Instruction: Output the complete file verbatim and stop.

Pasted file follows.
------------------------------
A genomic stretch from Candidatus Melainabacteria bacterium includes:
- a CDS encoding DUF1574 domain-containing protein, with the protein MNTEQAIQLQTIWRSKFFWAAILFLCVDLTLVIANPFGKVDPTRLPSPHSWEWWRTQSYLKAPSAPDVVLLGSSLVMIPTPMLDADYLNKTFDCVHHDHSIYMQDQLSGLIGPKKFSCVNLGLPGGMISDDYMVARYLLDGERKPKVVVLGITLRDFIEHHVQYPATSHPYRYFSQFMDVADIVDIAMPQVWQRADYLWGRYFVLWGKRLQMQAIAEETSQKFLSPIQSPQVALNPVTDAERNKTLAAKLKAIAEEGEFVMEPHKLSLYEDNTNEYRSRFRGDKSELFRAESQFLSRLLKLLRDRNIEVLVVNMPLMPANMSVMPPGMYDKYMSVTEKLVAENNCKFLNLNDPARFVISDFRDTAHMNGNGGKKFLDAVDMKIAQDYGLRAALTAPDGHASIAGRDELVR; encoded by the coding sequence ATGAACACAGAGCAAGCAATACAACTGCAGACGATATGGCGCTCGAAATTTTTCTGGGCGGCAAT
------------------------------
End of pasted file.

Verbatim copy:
A genomic stretch from Candidatus Melainabacteria bacterium includes:
- a CDS encoding DUF1574 domain-containing protein, with the protein MNTEQAIQLQTIWRSKFFWAAILFLCVDLTLVIANPFGKVDPTRLPSPHSWEWWRTQSYLKAPSAPDVVLLGSSLVMIPTPMLDADYLNKTFDCVHHDHSIYMQDQLSGLIGPKKFSCVNLGLPGGMISDDYMVARYLLDGERKPKVVVLGITLRDFIEHHVQYPATSHPYRYFSQFMDVADIVDIAMPQVWQRADYLWGRYFVLWGKRLQMQAIAEETSQKFLSPIQSPQVALNPVTDAERNKTLAAKLKAIAEEGEFVMEPHKLSLYEDNTNEYRSRFRGDKSELFRAESQFLSRLLKLLRDRNIEVLVVNMPLMPANMSVMPPGMYDKYMSVTEKLVAENNCKFLNLNDPARFVISDFRDTAHMNGNGGKKFLDAVDMKIAQDYGLRAALTAPDGHASIAGRDELVR; encoded by the coding sequence ATGAACACAGAGCAAGCAATACAACTGCAGACGATATGGCGCTCGAAATTTTTCTGGGCGGCAAT